Growing up in England, my father would always tell me I needed to eat whole wheat bread instead of the gooey white kind that makes the perfect peanut butter and jelly sandwich because the former had more “roughage.” He was implying this roughage would be good for me, while, for some reason, the latter wouldn’t. What he was really talking about was the fiber content of the two different options, and ever since, I’ve instinctively picked whole grain options when they’re available, eaten plenty of fruit and vegetables, and, more recently, taken to making oat-based homemade granola with my 11-year-old son. Partly because I like the taste of such things and also because of the roughage (thanks, Dad).
Yet in the performance community, certain factions have declared war on some of these food types. They’re OK with vegetables, but most fruit is allegedly too high in sugar, and grains cause inflammation, brain fog, and myriad other issues. While it’s tempting to go into full JP Sears mode here, I think you’ll find it more helpful if I simply state that you need adequate fiber no matter what your approach to nutrition is. Here are some of the reasons why.
1. Fiber is Crucial for Gut Health
While it sounds a little odd, your body is home to millions of microscopic living organisms. Together, these bacteria, fungi, microbes, and more make up your microbiome. The majority of these microorganisms reside in your gut, including 300 to 1,200 kinds of bacteria. In recent years, researchers have discovered that these are involved in regulating hundreds of bodily processes. These don’t just include obvious functions like digestion and energy metabolism but also sleep, hormone regulation, and perhaps even mental health.
A review published in Nutrients concluded that four of the five major studies evaluated found a link between increasing dietary fiber intake and greater microbiota diversity. They suggested that this might improve your metabolic regulation and, according to other research, improve how efficiently your body is “harvesting energy, protecting against pathogens, and regulating host immunity.”
2. Fiber Helps Stabilize Blood Sugar
Another reason for eating more fiber is the impact it has on glucose metabolism. A review released via the European Journal of Clinical Nutrition assessed 34 previous studies that had investigated the impact of fiber from oats and barley. It concluded that after eating either grain, participants’ glycemic response was lower than those in the control group, suggesting that fiber helps keep blood sugar stable, even after eating a high-carb meal or snack.
Fiber can also prevent chronic conditions related to glucose metabolism. A study published in The Journal of Nutrition noted that high dietary fiber intake can reduce the risk of developing type 2 diabetes by 20 to 30 percent. The authors specified that insoluble fiber from cereal and whole grains had the greatest impact in this area.
3. Fiber Improves Cardiovascular Health
Other studies have found a correlation between fiber intake and the reduced incidence of cardiovascular disease. A team from the University of Warwick in England wrote that “there is a significant beneficial effect of increased fibre on total cholesterol levels,” and other studies have shown that eating more soluble fiber from sources like black beans, brussels sprouts, and sweet potatoes can reduce the amount of LDL cholesterol circulating in your bloodstream.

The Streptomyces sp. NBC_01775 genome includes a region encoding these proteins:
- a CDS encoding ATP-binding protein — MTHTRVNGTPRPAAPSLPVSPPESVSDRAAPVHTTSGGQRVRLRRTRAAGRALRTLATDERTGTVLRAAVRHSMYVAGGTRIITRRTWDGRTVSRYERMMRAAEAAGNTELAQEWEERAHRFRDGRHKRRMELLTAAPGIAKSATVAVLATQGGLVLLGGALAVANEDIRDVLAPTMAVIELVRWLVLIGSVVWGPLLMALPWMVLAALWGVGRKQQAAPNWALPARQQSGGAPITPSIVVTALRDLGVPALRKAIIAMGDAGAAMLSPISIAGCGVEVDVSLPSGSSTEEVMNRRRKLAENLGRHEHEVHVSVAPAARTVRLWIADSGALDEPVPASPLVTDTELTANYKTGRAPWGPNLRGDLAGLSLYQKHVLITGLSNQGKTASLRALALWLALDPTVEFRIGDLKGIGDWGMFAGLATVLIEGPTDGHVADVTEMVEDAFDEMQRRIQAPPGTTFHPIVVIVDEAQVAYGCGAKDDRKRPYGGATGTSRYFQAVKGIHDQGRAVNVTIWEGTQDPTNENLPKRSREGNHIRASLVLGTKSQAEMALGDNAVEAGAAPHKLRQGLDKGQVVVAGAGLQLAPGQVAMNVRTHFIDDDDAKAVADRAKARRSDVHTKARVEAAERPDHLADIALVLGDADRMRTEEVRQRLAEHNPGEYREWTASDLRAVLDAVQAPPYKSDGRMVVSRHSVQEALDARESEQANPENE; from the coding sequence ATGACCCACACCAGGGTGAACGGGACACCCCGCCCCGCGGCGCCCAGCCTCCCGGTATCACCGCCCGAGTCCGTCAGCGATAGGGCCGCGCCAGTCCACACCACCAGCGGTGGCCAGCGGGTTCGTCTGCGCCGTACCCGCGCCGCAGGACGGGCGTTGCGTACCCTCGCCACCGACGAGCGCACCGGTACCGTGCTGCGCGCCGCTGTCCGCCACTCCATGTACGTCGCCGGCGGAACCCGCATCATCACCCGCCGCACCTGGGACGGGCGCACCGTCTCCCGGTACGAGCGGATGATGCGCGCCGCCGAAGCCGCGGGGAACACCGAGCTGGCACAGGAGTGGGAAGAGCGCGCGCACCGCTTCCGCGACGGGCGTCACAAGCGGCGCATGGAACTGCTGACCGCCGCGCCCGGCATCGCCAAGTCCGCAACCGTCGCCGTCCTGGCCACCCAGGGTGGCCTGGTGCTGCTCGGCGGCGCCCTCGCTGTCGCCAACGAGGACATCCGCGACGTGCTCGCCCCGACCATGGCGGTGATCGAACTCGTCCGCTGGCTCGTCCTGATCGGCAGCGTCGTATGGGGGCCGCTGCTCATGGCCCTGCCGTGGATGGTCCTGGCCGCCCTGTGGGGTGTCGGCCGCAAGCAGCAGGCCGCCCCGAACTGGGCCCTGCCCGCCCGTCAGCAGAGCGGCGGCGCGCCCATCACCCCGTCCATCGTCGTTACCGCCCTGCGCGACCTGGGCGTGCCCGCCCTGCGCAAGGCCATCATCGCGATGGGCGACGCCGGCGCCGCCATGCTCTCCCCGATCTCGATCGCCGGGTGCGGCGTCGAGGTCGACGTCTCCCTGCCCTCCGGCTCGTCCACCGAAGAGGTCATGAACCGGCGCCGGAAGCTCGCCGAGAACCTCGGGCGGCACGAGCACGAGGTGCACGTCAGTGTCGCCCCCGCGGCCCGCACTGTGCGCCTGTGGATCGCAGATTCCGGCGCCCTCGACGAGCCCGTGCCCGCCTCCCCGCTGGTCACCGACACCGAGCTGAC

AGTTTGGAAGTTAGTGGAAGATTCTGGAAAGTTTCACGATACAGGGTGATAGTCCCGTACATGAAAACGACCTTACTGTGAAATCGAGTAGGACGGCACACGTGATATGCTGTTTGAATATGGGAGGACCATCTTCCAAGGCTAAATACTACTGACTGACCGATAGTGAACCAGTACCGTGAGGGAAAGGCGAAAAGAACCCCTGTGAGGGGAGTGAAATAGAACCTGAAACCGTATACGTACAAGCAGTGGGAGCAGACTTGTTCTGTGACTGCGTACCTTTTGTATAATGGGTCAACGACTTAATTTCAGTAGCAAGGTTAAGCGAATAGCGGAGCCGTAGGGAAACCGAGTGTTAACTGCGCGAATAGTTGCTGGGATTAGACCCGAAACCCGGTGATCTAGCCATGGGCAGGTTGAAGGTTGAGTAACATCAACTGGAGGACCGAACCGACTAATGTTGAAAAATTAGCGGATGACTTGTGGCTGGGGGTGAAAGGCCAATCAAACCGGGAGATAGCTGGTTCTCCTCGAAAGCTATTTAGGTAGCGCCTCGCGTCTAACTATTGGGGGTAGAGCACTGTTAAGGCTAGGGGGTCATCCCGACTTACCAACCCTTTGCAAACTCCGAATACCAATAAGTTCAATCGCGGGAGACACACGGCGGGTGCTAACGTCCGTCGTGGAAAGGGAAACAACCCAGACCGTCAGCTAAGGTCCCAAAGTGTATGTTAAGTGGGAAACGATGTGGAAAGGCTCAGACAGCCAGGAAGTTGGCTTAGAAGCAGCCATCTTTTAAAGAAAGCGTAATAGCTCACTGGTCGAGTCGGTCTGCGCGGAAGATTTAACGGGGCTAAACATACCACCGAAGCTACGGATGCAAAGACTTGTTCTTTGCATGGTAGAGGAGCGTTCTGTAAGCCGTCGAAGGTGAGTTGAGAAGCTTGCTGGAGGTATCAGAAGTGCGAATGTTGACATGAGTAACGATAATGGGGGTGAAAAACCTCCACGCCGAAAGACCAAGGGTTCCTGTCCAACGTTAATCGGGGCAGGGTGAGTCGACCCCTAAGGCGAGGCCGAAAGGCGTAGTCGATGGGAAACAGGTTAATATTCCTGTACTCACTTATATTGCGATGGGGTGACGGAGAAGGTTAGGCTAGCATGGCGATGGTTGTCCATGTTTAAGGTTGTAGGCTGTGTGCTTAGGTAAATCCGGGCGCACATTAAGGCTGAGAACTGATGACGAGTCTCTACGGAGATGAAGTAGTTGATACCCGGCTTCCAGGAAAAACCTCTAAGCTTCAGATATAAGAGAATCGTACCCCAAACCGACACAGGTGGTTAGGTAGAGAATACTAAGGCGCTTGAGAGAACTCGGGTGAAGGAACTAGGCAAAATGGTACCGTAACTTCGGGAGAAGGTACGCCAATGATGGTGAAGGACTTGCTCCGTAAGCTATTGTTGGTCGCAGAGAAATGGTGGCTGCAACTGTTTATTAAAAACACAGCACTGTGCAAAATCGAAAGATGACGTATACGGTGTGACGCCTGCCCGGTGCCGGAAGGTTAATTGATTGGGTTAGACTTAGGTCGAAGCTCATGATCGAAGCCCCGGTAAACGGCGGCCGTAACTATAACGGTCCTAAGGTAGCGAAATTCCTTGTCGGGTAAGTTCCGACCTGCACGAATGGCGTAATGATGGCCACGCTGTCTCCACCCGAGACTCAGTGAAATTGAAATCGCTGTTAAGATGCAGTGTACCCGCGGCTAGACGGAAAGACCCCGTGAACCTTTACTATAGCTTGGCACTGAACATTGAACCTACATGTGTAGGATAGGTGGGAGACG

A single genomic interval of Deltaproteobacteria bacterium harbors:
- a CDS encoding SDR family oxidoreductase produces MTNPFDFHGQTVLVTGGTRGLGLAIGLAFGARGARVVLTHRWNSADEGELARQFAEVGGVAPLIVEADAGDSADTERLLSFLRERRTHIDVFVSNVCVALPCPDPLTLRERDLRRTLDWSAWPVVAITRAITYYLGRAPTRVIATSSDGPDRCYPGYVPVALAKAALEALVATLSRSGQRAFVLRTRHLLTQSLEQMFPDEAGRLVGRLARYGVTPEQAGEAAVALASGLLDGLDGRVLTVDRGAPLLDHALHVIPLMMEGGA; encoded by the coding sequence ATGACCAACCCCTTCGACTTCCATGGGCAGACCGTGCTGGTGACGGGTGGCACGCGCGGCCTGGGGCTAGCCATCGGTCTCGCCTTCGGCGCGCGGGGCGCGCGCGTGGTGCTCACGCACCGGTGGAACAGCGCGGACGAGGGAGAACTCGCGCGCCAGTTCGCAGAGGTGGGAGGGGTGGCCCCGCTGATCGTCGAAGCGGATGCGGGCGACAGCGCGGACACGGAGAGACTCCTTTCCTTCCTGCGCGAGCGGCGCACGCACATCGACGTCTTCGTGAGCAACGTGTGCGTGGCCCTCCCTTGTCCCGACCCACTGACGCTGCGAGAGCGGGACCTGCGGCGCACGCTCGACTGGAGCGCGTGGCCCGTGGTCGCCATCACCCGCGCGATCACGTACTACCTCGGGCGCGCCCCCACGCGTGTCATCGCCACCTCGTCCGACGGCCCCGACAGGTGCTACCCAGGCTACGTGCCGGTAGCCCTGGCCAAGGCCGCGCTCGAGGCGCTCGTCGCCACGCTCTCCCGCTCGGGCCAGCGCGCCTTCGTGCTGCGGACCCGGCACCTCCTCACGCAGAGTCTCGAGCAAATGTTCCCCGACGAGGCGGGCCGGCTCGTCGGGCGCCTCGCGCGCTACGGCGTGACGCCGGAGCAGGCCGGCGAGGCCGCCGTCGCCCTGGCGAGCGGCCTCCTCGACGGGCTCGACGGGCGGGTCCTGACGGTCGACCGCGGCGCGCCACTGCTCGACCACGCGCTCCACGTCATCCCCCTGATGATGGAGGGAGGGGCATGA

A meta-analysis conducted by a duo of Dutch scientists found that eating more fiber reduces blood pressure and can help prevent the development of chronic hypertension. Widening the research lens, a paper published in The BMJ reported that “total dietary fibre intake was inversely associated with risk of cardiovascular disease and coronary heart disease.”
4. Fiber Boosts Immunity
Over the past decade, the immune system has become one of the most promising branches of fiber research. Researchers from the University of Illinois suggested several ways in which increasing your fiber intake might bolster your immunity. These included helping your body avoid a state of chronic inflammation in which disease and conditions like arthritis flourish, protecting cells from the kind of toxins that contribute to Alzheimer’s and other types of cognitive degeneration, and increasing the production of substances that modulate your immune response to viruses and pathogens. “Soluble fiber changes immune cells from being pro-inflammatory warrior cells to anti-inflammatory peacekeeper cells,” study co-author Gregory Freund, M.D. told AARP.
Getting a Fiber Fix
The advice my father gave me all those years ago might sound like common sense, but according to a study published in The Journal of Nutrition, only three percent of Americans are getting enough fiber. The good news is that if you want a simple way to boost your immunity, protect your cardiovascular system, and improve your gut health, eating more fiber-rich foods is an easy win. Where should you start? Here’s what Justin L. Sonnenburg, PhD, associate professor in the department of microbiology and immunology at Stanford University School of Medicine and author of The Good Gut told Time: “All of the vegetables we’re encouraged to eat by our mothers and by the government guidelines, these are all filled with fiber, and filled with a diversity of fiber, and probably the best route for encouraging a diverse microbiota.”